As an inevitable counterpoint to the desire of the plutocracy for entrenching their authority by deploying differing shades of authoritarianism, a new generative consciousness is emerging. This ontological force for transformational change could well shine new light on the craziness, providing hope we can survive and prosper in spite of our numerous imperfections and errors of judgment. Indeed, just a few central ideas with newfound memetic potency could provide the basis for a rapid transition of society, capable of transcending the many dangers contained within the intersection of two opposing worldviews.
Redesigning the mechanics of production using nature as our model. Rejecting the dogma of separation — from each other and from nature. Reimagining human purpose within a world that works for everyone. Consuming less. Using energy from the sun to power production. Finding ways to remove the stigma associated with unemployment and homelessness. Democratizing the global economy. Even repurposing the military to wage peace rather than war…
These are the grand challenges of our time. They must be solved if we are to avoid neo-feudal conditions where extreme wealth for a small minority of the human race is counterbalanced by serfdom for the rest of us. Be aware that this is our present trajectory. We are not sufficiently alert to the various catastrophes this is already provoking. For it is utterly untenable without further coercion and suppression, supported by fear-driven conflict and the weaponisation of words.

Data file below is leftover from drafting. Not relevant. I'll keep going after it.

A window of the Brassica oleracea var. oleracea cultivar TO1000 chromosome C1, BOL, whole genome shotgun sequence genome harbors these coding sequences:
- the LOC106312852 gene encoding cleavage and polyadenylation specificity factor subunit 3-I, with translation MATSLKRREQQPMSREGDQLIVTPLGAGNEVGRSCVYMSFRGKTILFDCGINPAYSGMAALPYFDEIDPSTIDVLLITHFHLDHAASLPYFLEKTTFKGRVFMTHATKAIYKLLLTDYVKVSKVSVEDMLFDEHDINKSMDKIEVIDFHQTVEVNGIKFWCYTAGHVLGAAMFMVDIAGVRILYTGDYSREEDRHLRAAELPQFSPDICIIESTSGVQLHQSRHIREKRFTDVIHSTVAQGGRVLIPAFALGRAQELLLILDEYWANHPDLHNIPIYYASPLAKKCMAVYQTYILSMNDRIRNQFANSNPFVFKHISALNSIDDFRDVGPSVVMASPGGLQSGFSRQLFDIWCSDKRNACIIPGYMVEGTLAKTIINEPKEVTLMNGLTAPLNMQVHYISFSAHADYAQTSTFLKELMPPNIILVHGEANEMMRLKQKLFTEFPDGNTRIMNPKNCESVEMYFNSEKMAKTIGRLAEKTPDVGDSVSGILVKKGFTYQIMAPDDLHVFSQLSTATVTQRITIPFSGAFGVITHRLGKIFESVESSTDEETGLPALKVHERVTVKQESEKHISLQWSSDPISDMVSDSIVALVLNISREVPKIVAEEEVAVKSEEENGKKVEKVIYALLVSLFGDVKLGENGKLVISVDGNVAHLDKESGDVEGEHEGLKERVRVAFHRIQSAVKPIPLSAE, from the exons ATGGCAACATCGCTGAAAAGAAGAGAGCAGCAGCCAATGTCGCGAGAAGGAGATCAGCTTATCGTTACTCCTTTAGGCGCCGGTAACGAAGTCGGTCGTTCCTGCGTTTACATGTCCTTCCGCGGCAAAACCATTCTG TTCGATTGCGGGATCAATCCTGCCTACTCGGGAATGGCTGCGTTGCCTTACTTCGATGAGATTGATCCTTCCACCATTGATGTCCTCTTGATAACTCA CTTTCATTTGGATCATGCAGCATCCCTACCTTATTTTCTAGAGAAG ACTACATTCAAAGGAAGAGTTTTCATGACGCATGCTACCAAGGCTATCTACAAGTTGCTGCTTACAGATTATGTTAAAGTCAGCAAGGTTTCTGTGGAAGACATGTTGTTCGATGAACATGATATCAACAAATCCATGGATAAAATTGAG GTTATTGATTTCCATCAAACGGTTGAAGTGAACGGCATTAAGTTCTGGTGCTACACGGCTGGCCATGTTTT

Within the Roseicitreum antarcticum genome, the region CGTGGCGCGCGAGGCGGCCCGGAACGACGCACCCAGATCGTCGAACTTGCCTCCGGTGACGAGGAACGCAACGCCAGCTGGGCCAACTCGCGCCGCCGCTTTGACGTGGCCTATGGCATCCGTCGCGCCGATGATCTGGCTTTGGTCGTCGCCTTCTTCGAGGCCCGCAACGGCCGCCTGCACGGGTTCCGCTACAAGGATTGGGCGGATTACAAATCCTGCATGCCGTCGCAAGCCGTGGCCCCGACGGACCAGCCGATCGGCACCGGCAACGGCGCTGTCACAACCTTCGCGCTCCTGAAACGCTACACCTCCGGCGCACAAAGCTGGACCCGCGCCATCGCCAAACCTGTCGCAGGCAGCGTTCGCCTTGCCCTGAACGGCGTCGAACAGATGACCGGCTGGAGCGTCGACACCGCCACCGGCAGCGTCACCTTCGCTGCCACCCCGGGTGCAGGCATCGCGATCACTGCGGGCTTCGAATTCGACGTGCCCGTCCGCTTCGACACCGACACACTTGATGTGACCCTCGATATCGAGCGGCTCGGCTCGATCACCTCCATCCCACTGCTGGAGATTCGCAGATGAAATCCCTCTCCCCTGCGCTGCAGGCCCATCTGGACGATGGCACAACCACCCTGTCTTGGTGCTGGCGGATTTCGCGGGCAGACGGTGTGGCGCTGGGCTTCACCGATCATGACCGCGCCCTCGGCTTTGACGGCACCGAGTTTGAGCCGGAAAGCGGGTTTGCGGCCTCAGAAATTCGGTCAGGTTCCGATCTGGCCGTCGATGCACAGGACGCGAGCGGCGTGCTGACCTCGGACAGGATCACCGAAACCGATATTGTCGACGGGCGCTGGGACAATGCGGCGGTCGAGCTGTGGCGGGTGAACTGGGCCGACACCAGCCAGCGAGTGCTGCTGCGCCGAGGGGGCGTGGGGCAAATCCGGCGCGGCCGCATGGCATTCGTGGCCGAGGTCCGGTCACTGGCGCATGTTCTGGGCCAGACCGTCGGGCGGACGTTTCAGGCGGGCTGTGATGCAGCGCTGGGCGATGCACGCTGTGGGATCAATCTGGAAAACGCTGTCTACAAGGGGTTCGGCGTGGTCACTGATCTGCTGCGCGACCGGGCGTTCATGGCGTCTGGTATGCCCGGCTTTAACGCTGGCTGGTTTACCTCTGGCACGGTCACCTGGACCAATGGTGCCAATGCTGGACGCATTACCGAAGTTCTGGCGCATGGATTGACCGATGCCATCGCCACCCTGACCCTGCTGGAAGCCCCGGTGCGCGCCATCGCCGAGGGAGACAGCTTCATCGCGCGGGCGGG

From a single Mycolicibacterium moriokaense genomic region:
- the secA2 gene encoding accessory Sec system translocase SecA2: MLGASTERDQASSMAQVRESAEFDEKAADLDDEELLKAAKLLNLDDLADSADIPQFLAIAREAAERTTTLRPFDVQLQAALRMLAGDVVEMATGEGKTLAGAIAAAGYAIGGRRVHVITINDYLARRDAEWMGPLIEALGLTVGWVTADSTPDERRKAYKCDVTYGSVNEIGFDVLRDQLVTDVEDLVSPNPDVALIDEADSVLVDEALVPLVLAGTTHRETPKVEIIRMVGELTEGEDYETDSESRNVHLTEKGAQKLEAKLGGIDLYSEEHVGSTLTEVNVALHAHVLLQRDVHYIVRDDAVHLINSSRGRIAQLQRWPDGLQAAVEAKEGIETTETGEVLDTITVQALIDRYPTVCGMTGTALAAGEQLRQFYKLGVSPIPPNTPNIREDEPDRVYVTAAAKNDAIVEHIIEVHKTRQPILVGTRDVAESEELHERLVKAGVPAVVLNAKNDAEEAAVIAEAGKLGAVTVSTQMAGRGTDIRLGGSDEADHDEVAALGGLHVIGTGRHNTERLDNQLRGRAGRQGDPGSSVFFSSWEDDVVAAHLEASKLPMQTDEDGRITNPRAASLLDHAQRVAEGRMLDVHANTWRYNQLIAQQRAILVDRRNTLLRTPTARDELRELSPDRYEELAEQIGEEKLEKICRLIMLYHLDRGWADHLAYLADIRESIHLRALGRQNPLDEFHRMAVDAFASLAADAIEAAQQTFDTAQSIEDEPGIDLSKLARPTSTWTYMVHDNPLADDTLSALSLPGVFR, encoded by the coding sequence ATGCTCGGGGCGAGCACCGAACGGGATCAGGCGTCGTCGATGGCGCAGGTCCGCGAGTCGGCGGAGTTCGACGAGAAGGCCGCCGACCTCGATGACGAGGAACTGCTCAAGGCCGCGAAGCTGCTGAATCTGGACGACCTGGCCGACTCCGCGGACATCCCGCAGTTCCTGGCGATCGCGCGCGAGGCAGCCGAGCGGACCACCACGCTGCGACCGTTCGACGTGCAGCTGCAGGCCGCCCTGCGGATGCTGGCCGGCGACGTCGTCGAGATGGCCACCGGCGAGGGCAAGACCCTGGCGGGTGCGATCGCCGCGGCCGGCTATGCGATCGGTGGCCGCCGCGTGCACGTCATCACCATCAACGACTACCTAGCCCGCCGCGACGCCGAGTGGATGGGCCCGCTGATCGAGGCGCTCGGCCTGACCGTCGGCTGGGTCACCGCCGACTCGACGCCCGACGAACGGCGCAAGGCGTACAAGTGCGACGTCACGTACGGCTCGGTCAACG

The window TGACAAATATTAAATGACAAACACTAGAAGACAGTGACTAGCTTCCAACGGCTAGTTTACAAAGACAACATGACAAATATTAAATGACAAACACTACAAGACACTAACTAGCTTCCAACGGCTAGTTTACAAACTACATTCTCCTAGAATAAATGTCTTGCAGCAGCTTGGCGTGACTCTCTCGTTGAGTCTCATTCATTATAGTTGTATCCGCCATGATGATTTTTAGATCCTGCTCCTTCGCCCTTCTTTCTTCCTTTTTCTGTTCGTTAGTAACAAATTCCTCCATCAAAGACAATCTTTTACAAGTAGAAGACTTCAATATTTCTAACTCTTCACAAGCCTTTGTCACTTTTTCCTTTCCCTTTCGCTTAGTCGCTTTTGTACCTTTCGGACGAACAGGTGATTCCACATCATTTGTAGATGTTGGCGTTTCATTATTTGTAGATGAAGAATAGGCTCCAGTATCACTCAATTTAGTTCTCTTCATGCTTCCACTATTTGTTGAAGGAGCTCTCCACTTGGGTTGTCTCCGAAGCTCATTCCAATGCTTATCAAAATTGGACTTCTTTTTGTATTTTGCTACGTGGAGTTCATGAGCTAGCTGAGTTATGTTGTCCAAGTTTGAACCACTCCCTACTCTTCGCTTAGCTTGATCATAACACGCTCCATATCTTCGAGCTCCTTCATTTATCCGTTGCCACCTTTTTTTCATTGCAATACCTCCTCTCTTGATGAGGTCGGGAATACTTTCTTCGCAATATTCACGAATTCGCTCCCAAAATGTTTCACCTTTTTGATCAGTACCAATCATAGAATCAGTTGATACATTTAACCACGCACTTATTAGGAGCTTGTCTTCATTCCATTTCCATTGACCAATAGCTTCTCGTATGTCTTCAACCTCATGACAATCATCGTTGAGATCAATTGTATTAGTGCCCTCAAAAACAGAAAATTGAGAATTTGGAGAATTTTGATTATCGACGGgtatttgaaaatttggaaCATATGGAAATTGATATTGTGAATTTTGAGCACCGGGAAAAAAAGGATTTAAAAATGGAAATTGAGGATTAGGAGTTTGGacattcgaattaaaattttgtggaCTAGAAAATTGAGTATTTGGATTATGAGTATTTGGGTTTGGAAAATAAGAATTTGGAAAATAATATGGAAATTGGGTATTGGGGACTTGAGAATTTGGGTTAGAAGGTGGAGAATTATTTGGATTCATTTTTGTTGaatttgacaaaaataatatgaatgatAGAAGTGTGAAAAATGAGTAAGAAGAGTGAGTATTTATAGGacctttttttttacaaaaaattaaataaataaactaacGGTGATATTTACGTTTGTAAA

War is the single most irrational and self-destructive behaviour our species engages in, and the presence of nuclear weapons and autonomic swarms of drones makes it infinitely more so. In an even remotely rational world, war would be something everyone avoids without exception. In an era dominated by two empires — one driven by an agenda of unipolar hegemony, and the other by visions of an illustrious destiny — citizens should have governments too afraid of the power of civic society to keep secrets from them. Instead, wars are pursued and planned for, reasons are fabricated to ensure they occur, and whistleblowers are punished for telling the truth.
Given the emergencies facing humanity, it is essential that we develop a new set of obligations for each other, the next generation, and the planet. The smokescreen of the pandemic cannot hide the fact that peace and cooperation at scale are pre-requisites for survival. The sooner we realise this the better placed we will be to start designing a world our children will be proud to inherit.
Our most fundamental beliefs regarding human nature and the human condition — including what is possible (or not) to achieve — urgently need reframing. Humans are not innately selfish or ruthless. Indeed, there is copious evidence suggesting the opposite: that humans are hard-wired for cooperation and were originally inclined to extreme egalitarianism. Moreover, the assumption that racism or warfare are innately human traits arose from a misconception of hunter-gatherer societies. Anthropologists now tend to agree that war is a late development in human history, arising alongside the first agricultural settlements.
Based purely on the evidence, the notion that prehistoric life was a frantic struggle for survival is simply not true.
Meanwhile, the narrative of extreme self-interest, made popular by Richard Dawkins and his theory of the selfish gene, became compelling because it fitted so perfectly, and helped justify the intensely competitive individualistic ethos of 20th-century capitalism.